The Bush administration and the Pentagon did an excellent job of using the US media as tool of propaganda for the war against Iraq. A recent study shows that Pentagon and US administration officials along with other proponents of war dominated the US media, marginalizing any dissident voices. (Toronto Star)

All the News That's Fudged to Print (June 6, 2003)

Harper's magazine publisher John R. MacArthur accuses the New York Times of publishing scare stories on Iraq to promote Washington's war. He especially condemns writer Judith Miller for her "falsified" stories around the time of the US Congress sessions authorizing the war. (Globe and Mail)

Now Dissent Is 'Immoral' (June 2, 2003)

This article deals with the media's continual self-censorship over the war on Iraq and after. Dissident voices in the American press do exist, though they are increasingly becoming marginalized and ostracized. (Guardian)

Reality Clouded by Fog of War (June 1, 2003)

The credibility of media reporting during and after the war in Iraq raises serious questions. The dubious reports range from the fabrication of Private Lynch story to the search for weapons of mass destruction, and have so far yielded scant evidence and comical findings such as a cache of vacuum cleaners. (New Zealand Herald)

Body Counts (May 28, 2003)

The few times Western media reported on deaths in Iraq, they focused mainly on civilians. The bias stems from previous conflicts in the Balkans and Africa where civilians were at greater risk. But evidence in Iraq suggests that the military death toll exceeded the civilian. (Guardian)

''The Dead Who Don't Matter'' (May 28, 2003)

This interesting piece critically analyzes the lack of US media coverage given to the loss of Iraqi lives during the war. "To wonder how many dead Iraqi children there are now lying unburied in the desert is to be a ‘bleeding-heart liberal,' or an ‘enemy sympathizer,' or, in the words of the hysterical and ignorant, a ‘commie.'"(Yellowtimes)

BBC Defies MoD Over Iraq Documentary (May 28, 2003)

In a controversial documentary on the Iraq War, the BBC is refusing to cut footage of the dead bodies of two British soldiers as requested by the Ministry of Defense and the families of the two men. The BBC will broadcast the show despite an extraordinary intervention from Prime Minister Tony Blair.(Guardian)

Hush, Hush on Coalition Deaths (May 18, 2003)

There have been very few reports by the media on US fatalities in post-war Iraq. Very often the military authorities silence reporters and announce that deaths were either an accident or that an investigation is pending. (Yellow Times)

Saving Private Lynch Story Flawed (May 15, 2003)

According to a BBCdocumentary the rescue of US POW Jessica Lynch was stage-managed by the US military, including the use of blank rounds to dramatize the event. The rescue received a lot of attention from the US media and Lynch became an instant hero.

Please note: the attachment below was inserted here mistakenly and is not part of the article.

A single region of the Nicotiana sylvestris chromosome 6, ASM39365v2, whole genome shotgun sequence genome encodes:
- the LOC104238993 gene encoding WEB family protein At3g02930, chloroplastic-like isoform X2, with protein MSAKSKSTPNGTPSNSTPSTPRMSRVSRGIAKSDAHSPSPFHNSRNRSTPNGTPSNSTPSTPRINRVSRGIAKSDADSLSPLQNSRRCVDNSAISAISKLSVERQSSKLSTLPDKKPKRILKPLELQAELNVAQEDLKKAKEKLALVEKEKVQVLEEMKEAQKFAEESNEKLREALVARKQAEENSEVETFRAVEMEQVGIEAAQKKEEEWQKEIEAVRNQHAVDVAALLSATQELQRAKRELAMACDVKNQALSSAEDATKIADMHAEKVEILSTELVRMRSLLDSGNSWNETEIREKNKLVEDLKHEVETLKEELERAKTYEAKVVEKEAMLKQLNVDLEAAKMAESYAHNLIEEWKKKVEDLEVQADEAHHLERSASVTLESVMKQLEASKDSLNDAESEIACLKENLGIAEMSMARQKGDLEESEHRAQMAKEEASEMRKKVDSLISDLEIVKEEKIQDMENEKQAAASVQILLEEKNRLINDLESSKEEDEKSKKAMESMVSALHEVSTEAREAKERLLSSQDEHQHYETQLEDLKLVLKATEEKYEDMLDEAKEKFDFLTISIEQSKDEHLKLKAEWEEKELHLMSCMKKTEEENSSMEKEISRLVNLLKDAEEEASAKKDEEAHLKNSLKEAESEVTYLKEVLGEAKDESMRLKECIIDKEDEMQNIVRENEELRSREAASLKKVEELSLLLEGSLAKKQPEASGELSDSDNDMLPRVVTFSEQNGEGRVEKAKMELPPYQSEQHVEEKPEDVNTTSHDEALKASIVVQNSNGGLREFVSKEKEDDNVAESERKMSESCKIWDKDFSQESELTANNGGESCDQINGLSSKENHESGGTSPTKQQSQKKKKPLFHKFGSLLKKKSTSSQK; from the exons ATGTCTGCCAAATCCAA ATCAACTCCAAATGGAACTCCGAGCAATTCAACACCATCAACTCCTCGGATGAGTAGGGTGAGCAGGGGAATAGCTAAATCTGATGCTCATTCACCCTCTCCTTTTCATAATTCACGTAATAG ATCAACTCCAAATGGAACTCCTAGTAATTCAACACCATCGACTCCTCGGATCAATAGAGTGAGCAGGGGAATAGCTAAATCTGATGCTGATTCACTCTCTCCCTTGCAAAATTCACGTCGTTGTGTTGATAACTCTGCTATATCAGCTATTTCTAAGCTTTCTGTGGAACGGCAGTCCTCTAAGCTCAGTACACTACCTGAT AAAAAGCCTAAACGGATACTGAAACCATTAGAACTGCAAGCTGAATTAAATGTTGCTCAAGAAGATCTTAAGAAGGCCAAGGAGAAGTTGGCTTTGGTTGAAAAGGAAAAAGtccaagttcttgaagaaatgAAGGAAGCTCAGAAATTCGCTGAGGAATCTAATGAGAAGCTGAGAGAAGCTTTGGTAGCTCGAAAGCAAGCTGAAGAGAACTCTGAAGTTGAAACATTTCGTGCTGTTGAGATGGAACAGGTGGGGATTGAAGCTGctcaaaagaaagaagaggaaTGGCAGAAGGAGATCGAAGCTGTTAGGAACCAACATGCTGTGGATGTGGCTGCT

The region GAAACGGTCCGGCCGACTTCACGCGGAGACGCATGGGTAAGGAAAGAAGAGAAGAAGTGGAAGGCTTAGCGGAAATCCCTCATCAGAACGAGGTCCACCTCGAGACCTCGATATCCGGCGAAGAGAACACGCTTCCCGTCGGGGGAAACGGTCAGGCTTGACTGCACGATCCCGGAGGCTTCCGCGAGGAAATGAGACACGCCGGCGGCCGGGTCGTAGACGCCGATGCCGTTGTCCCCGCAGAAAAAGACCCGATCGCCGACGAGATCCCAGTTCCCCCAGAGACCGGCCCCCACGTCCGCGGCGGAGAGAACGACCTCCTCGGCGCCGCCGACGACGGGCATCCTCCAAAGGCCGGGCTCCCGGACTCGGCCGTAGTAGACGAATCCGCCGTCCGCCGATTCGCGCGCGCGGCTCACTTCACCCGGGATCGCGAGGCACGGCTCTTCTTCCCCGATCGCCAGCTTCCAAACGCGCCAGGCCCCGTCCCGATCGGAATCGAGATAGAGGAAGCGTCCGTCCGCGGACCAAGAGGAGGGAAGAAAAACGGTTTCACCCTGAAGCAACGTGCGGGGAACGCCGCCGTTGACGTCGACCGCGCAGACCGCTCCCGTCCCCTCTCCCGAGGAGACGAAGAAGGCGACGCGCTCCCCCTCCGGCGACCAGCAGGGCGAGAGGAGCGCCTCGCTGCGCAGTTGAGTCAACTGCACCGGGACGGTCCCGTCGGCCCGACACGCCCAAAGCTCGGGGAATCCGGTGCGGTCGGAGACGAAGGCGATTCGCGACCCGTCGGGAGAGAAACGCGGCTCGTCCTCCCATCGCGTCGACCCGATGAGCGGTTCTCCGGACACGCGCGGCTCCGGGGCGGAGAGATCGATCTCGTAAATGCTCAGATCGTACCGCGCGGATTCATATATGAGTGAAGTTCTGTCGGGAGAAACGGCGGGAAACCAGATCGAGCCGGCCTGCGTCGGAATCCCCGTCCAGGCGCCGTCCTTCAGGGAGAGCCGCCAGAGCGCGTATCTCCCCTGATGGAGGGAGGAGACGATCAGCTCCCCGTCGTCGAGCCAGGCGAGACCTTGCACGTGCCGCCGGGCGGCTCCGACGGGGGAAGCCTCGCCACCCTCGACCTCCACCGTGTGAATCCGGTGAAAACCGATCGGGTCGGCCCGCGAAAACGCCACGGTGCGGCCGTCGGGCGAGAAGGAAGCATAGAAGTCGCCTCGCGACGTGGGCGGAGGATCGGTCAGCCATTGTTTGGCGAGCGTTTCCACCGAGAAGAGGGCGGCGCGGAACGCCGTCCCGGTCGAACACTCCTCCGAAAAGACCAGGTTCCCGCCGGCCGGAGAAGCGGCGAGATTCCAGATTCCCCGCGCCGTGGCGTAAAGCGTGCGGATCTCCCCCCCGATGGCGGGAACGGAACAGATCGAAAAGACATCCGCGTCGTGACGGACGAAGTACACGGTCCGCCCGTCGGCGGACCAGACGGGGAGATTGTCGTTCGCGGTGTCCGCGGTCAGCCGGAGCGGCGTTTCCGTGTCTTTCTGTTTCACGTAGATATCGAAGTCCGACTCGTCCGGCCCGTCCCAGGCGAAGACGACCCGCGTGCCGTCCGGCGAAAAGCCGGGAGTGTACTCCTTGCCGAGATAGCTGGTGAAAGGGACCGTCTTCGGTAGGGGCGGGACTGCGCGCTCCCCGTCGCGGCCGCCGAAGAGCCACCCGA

US General May Censor Iraqi TV Station's Programs (May 9, 2003)

Censorship of the Iraqi media will remain despite the fall of Saddam Hussein's regime. The television channel in Mosul is not going to be allowed to transmit whatever it wants. The US is considering putting an army officer and a translator in the station to monitor what goes on the air. (Washington Post)

TV Not Concerned by Cluster Bombs, DU (May 6, 2003)

The US media have been quick to declare the war against Iraq a success. But they do not provide reports on the consequences of cluster bombs or the dangers of depleted uranium. (Fairness and Accuracy in Reporting)

No News Is Good News (May 1, 2003)

The press has been "remarkably tame in going after George W. Bush" since September 11, 2001, and especially since the beginning of the current US war against Iraq, according to Mary Lynn F. Jones of the American Prospect.

Matters of Emphasis (April 29, 2003)

The threat of Saddam Hussein might have been exaggerated by US officials. Saddam Hussein was the perfect means to galvanize support for war. (New York Times)

About Those Iraqi Intelligence Documents: Were They Planted? (April 29, 2003)

Reporters, especially from conservative papers, are invited to walk freely in the rubble of Iraq's Mukhabarat intelligence building in search for information. At the same time there is tight security by US forces around the Iraqi Oil Ministry that may contain documents showing the links between Saddam Hussein and Vice President Dick Cheney's old firm Halliburton. (Counterpunch)

MSNBC's Banfield Slams War Coverage (April 29, 2003)

This is a transcript of NBC news correspondent Ashleigh Banfield's speech on the US media's biased coverage of the war in Iraq. (Alter Net)

Banfield Lashes Out at Own Network (April 28, 2003)

NBC's news correspondent Ashleigh Banfield lashes out at US television networks for glorifying the war coverage without considering the consequences. "A puff of smoke is not what a mortar looks like when it explodes," she said. (Reuters)

Media Nix - From Blix To Kucinich To Dixie Chicks (April 24, 2003)

Chief weapons inspector Hans Blix and the country band the Dixie Chicks have both come in the line of fire from big media outlets for challenging George W. Bush's war agenda. (ZNet)

Tank Captain Admits Firing on Media Hotel (April 21, 2003)

A US army captain admitted an Abram tank fired on the Palestine hotel but stated he was unaware that the international press were staying there. (Guardian)

Is US Casualty Reporting Suffering from Double Standards? (April 15, 2003)